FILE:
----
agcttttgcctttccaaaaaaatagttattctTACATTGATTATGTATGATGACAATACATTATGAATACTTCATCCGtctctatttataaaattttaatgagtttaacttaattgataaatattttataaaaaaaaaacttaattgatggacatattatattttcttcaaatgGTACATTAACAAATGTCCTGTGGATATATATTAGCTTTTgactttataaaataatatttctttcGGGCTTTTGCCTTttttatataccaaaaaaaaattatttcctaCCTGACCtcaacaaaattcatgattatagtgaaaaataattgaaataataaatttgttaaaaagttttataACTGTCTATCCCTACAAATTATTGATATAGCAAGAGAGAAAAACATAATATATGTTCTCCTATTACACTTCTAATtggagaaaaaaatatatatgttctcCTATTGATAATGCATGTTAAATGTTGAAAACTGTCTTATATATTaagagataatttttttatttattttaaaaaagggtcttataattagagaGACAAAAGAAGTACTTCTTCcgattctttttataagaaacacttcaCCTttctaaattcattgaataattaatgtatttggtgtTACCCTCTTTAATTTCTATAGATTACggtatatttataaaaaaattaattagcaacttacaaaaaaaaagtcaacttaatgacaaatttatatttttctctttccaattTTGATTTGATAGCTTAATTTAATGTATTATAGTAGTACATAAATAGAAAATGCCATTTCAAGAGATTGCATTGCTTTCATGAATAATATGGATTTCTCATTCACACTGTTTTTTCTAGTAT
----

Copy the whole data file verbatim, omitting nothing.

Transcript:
agcttttgcctttccaaaaaaatagttattctTACATTGATTATGTATGATGACAATACATTATGAATACTTCATCCGtctctatttataaaattttaatgagtttaacttaattgataaatattttataaaaaaaaaacttaattgatggacatattatattttcttcaaatgGTACATTAACAAATGTCCTGTGGATATATATTAGCTTTTgactttataaaataatatttctttcGGGCTTTTGCCTTttttatataccaaaaaaaaattatttcctaCCTGACCtcaacaaaattcatgattatagtgaaaaataattgaaataataaatttgttaaaaagttttataACTGTCTATCCCTACAAATTATTGATATAGCAAGAGAGAAAAACATAATATATGTTCTCCTATTACACTTCTAATtggagaaaaaaatatatatgttctcCTATTGATAATGCATGTTAAATGTTGAAAACTGTCTTATATATTaagagataatttttttatttattttaaaaaagggtcttataattagagaGACAAAAGAAGTACTTCTTCcgattctttttataagaaacacttcaCCTttctaaattcattgaataattaatgtatttggtgtTACCCTCTTTAATTTCTATAGATTACggtatatttataaaaaaattaattagcaacttacaaaaaaaaagtcaacttaatgacaaatttatatttttctctttccaattTTGATTTGATAGCTTAATTTAATGTATTATAGTAGTACATAAATAGAAAATGCCATTTCAAGAGATTGCATTGCTTTCATGAATAATATGGATTTCTCATTCACACTGTTTTTTCTAGTAT